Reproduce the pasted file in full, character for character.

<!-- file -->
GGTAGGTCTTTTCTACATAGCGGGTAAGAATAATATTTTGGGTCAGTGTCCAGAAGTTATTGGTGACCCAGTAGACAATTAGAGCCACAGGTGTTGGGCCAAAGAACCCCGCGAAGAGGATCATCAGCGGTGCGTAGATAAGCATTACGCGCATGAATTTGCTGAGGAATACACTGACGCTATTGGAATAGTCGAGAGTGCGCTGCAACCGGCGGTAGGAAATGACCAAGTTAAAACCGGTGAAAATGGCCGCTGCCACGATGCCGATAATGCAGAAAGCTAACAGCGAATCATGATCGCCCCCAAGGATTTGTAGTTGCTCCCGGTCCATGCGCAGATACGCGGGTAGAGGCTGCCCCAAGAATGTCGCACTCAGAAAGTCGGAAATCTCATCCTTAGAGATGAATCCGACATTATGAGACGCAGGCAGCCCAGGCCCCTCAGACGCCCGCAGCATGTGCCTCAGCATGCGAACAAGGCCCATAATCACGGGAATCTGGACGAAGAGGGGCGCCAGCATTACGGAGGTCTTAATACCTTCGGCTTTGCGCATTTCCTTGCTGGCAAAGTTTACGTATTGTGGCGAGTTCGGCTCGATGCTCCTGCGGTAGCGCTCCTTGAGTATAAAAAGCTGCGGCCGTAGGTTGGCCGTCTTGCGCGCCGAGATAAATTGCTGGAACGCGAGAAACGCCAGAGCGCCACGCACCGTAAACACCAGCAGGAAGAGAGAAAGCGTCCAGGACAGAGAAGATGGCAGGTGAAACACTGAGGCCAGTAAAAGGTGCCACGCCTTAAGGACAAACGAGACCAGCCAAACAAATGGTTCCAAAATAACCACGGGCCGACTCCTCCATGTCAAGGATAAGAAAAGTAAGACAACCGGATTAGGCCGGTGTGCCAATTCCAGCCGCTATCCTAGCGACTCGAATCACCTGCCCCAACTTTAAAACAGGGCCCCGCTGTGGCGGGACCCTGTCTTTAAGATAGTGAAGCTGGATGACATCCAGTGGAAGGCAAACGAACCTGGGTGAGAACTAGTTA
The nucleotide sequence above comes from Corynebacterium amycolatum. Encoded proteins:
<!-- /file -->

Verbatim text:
GGTAGGTCTTTTCTACATAGCGGGTAAGAATAATATTTTGGGTCAGTGTCCAGAAGTTATTGGTGACCCAGTAGACAATTAGAGCCACAGGTGTTGGGCCAAAGAACCCCGCGAAGAGGATCATCAGCGGTGCGTAGATAAGCATTACGCGCATGAATTTGCTGAGGAATACACTGACGCTATTGGAATAGTCGAGAGTGCGCTGCAACCGGCGGTAGGAAATGACCAAGTTAAAACCGGTGAAAATGGCCGCTGCCACGATGCCGATAATGCAGAAAGCTAACAGCGAATCATGATCGCCCCCAAGGATTTGTAGTTGCTCCCGGTCCATGCGCAGATACGCGGGTAGAGGCTGCCCCAAGAATGTCGCACTCAGAAAGTCGGAAATCTCATCCTTAGAGATGAATCCGACATTATGAGACGCAGGCAGCCCAGGCCCCTCAGACGCCCGCAGCATGTGCCTCAGCATGCGAACAAGGCCCATAATCACGGGAATCTGGACGAAGAGGGGCGCCAGCATTACGGAGGTCTTAATACCTTCGGCTTTGCGCATTTCCTTGCTGGCAAAGTTTACGTATTGTGGCGAGTTCGGCTCGATGCTCCTGCGGTAGCGCTCCTTGAGTATAAAAAGCTGCGGCCGTAGGTTGGCCGTCTTGCGCGCCGAGATAAATTGCTGGAACGCGAGAAACGCCAGAGCGCCACGCACCGTAAACACCAGCAGGAAGAGAGAAAGCGTCCAGGACAGAGAAGATGGCAGGTGAAACACTGAGGCCAGTAAAAGGTGCCACGCCTTAAGGACAAACGAGACCAGCCAAACAAATGGTTCCAAAATAACCACGGGCCGACTCCTCCATGTCAAGGATAAGAAAAGTAAGACAACCGGATTAGGCCGGTGTGCCAATTCCAGCCGCTATCCTAGCGACTCGAATCACCTGCCCCAACTTTAAAACAGGGCCCCGCTGTGGCGGGACCCTGTCTTTAAGATAGTGAAGCTGGATGACATCCAGTGGAAGGCAAACGAACCTGGGTGAGAACTAGTTA
The nucleotide sequence above comes from Corynebacterium amycolatum. Encoded proteins: